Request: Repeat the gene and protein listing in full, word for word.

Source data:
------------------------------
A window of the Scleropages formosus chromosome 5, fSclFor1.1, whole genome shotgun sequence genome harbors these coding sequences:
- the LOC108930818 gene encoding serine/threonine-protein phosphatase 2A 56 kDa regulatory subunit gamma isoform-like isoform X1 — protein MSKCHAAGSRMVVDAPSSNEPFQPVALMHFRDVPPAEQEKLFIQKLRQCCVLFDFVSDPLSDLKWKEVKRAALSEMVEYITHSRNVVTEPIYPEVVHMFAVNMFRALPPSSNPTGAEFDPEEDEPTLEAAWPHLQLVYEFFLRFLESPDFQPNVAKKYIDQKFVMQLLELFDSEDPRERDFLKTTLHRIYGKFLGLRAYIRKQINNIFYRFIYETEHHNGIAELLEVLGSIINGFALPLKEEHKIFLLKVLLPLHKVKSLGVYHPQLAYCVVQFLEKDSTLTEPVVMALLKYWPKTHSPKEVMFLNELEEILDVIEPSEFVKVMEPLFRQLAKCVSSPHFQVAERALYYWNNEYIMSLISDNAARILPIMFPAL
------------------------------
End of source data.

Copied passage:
A window of the Scleropages formosus chromosome 5, fSclFor1.1, whole genome shotgun sequence genome harbors these coding sequences:
- the LOC108930818 gene encoding serine/threonine-protein phosphatase 2A 56 kDa regulatory subunit gamma isoform-like isoform X1 — protein MSKCHAAGSRMVVDAPSSNEPFQPVALMHFRDVPPAEQEKLFIQKLRQCCVLFDFVSDPLSDLKWKEVKRAALSEMVEYITHSRNVVTEPIYPEVVHMFAVNMFRALPPSSNPTGAEFDPEEDEPTLEAAWPHLQLVYEFFLRFLESPDFQPNVAKKYIDQKFVMQLLELFDSEDPRERDFLKTTLHRIYGKFLGLRAYIRKQINNIFYRFIYETEHHNGIAELLEVLGSIINGFALPLKEEHKIFLLKVLLPLHKVKSLGVYHPQLAYCVVQFLEKDSTLTEPVVMALLKYWPKTHSPKEVMFLNELEEILDVIEPSEFVKVMEPLFRQLAKCVSSPHFQVAERALYYWNNEYIMSLISDNAARILPIMFPAL